Tag Archives: conflict

Tension and Conflict. What’s the Difference?

KRISTINA STANLEY

Tension and conflict will keep your reader engaged in every scene. Knowing the difference and when to use each will drive your story forward.

Tension

Tension is the threat of something bad happening. This creates suspense.

Tension can be subtle or in-your-face.

Subtle Tension: Imagine one character is hiding a secret that could destroy his life and another character is about to accidentally spill the secret. The reader will feel the tension if you’ve set up the scene so that the reader knows the second character can’t keep a secret.

In-your-face Tension: A woman is thrown off a boat at sea. The tension comes if the reader cares about the character and wants her to survive. Or the tension could be she’s an evil woman who is about to destroy the world, and the reader doesn’t want her to survive.


Conflict

Conflict is the fight that is actually happening. A…

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Creating Tension in Fiction and Memoir

A Writer's Path

by Michael Mohr

One of the toughest things to do in fiction or creative nonfiction writing, in my professional opinion, is to create strong, believable tension. Without tension—between the protagonist and a villain, the protagonist and him/herself, the protagonist and the environment, etc—you really don’t have much of a story. And it’s unlikely readers will want to follow you far through the jungle of your narrative.

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An Introduction to Arcs: Laying the Foundations for the Rocky Road of Writing

Writers Anon - Taunton's Writing Group

A Story Arc is a way of feeling how your story develops throughout the work; where a character’s conflicts and challenges lie and where they may succeed and fail in meeting them.

People think in different ways about story arcs but it can be useful to have a consistent set of tools to draw on. Some people like to draw their story out as graphs but I sometimes like to think about parts of the arc as different ways of doing something. An example might be taking a walk along a quiet pavement, strolling through pleasant meadows, coasting through rolling hills, soaring through wild mountains and plunging into deep valleys. Oh and there’s the occasional lunatic with a sledgehammer thrown in for good measure.

Now that we’ve got those aids which we can sense, let’s use them:

Let’s imagine we’re writing a story and so we’re going to take a…

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7 Potential Conflicts for Your Story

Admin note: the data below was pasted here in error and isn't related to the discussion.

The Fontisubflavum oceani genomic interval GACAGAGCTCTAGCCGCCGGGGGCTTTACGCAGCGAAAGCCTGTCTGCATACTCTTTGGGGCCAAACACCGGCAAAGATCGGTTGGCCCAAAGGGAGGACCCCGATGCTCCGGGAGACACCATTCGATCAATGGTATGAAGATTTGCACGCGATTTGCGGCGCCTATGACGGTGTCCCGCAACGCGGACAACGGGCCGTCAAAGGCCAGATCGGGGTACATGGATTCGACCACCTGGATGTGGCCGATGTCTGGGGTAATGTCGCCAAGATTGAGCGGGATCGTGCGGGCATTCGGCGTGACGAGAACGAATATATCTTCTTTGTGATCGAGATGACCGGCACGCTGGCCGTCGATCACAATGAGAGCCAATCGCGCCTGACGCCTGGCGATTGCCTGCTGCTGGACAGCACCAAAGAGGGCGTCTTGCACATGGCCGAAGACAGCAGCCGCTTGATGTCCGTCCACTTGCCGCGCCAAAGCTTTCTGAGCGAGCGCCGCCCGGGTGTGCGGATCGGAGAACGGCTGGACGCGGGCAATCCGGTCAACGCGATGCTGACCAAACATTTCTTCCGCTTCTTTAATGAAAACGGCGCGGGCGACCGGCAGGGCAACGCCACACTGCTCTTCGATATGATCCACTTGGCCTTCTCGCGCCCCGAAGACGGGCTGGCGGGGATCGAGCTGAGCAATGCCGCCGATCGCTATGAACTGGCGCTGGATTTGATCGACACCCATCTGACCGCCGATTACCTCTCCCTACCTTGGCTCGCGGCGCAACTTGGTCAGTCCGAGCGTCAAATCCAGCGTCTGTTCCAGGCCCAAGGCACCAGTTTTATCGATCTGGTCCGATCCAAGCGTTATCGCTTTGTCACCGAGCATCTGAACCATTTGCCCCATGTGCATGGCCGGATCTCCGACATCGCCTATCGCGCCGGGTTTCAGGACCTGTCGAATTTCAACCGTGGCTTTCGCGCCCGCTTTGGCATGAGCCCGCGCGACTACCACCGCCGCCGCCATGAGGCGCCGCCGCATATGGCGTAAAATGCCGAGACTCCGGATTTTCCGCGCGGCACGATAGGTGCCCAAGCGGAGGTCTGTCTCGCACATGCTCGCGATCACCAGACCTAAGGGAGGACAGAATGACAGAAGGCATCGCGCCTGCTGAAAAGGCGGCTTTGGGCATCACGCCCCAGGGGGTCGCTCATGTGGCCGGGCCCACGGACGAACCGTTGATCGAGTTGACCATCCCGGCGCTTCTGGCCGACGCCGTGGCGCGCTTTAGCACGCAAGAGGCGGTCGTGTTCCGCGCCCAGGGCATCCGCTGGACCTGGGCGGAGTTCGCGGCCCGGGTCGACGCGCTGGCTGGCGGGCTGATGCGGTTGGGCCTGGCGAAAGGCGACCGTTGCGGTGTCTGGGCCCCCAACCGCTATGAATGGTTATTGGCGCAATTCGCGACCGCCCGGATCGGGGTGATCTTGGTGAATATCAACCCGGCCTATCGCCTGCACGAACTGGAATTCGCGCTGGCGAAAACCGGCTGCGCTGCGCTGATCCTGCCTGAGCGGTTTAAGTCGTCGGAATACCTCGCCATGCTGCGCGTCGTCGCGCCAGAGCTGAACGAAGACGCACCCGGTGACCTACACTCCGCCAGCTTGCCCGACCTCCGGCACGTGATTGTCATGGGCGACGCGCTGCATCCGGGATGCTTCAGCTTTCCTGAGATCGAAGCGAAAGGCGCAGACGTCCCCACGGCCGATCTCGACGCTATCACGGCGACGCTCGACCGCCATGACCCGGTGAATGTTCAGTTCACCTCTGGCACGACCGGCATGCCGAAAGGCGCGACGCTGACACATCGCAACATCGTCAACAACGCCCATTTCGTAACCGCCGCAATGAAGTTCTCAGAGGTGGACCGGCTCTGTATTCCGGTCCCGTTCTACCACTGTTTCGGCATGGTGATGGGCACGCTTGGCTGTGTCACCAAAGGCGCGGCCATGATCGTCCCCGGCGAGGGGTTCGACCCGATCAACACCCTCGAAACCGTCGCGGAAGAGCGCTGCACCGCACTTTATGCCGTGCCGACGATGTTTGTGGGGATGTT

The Musings of a Creative Writer

We all know that there are the big four conflicts in storytelling:

Man vs Man

Man vs Self

Man vs Nature

Man vs Society

These conflicts are woven into the each layer of storytelling. I mean, what would a story be without conflict? Storytelling now uses these devices to find the right problems for their stories. There are also 3 other types that have become somewhat popular:

Man vs Fate/God

Man vs Supernatural

Man vs Technology

These seven conflicts fall under one of two major categories. internal and external. These two can help you portray your character’s wants and needs. They can also help you figure out if one of your character’s needs conflict with another’s. The other’s are just    My question to you is: how do you figure out what conflict is best for your story? Let’s say you have two options. Your character can either fight a societal…

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Why I Fall In Love With a Manuscript: Conflict

William Reid

Read other writing advice blogs on my writing page!

Why I Fall In Love With a Manuscript 4: Conflict 

You have conflict. Lots and lots of conflict.

unnamed (3)Conflict is drama. If your story has conflict, it adds the spice that any love affair needs.

Stories don’t have to start with fist fights or space battles. Conflict can be as big as finding love in a civil war or as small as choosing the right ring to propose with. It can be as fast as a car crash or as slow as the new valet showing up with a limp.

But those are really situations, not conflict. The most important element of conflict is that it involves characters. Even in a pitched space battle, I care about R2-D2 and C-3PO. Conflict is personal, and conflict involves characters I care about. If you lose the characters I root for, the conflict loses its power…

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If you think your memoir doesn’t need a plot, you’re making a big mistake.

Terena Scott

Memoir is a story about someone’s life, right? Sure, if you want it to be boring.

A good memoir is not just a series of events shared chronologically. It is a tale with heroes, villains, conflict, subtext, and a great plot to keep the pages turning. Writing events down chronologically might be fine for a history book or genealogy, but if you want to engage your readers, you need to think about action. One event in a life has a direct impact on the next event. Everything you do effects the people around you and how your life develops.

A scene is action. Plot is a series of actions. When you outline your memoir, think about the actions that shaped your life and made you who you are.

Perhaps you were born in Cleveland, then you moved to LA when you were 10. Those are facts, and you might want…

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